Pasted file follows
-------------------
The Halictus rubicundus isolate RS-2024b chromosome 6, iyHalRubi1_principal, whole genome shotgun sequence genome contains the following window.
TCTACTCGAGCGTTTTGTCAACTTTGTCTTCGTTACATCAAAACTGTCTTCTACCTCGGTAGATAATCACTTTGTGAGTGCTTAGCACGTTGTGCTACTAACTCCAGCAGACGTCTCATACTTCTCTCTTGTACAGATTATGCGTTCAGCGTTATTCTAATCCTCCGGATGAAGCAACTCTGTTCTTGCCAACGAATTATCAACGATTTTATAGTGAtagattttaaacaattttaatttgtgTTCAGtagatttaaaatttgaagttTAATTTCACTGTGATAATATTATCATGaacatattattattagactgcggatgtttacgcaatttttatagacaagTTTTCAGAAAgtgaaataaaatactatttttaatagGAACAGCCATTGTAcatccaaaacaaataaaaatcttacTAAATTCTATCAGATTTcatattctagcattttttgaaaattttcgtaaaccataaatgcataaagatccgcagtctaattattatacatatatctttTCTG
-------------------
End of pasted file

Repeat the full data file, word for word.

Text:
The Halictus rubicundus isolate RS-2024b chromosome 6, iyHalRubi1_principal, whole genome shotgun sequence genome contains the following window.
TCTACTCGAGCGTTTTGTCAACTTTGTCTTCGTTACATCAAAACTGTCTTCTACCTCGGTAGATAATCACTTTGTGAGTGCTTAGCACGTTGTGCTACTAACTCCAGCAGACGTCTCATACTTCTCTCTTGTACAGATTATGCGTTCAGCGTTATTCTAATCCTCCGGATGAAGCAACTCTGTTCTTGCCAACGAATTATCAACGATTTTATAGTGAtagattttaaacaattttaatttgtgTTCAGtagatttaaaatttgaagttTAATTTCACTGTGATAATATTATCATGaacatattattattagactgcggatgtttacgcaatttttatagacaagTTTTCAGAAAgtgaaataaaatactatttttaatagGAACAGCCATTGTAcatccaaaacaaataaaaatcttacTAAATTCTATCAGATTTcatattctagcattttttgaaaattttcgtaaaccataaatgcataaagatccgcagtctaattattatacatatatctttTCTG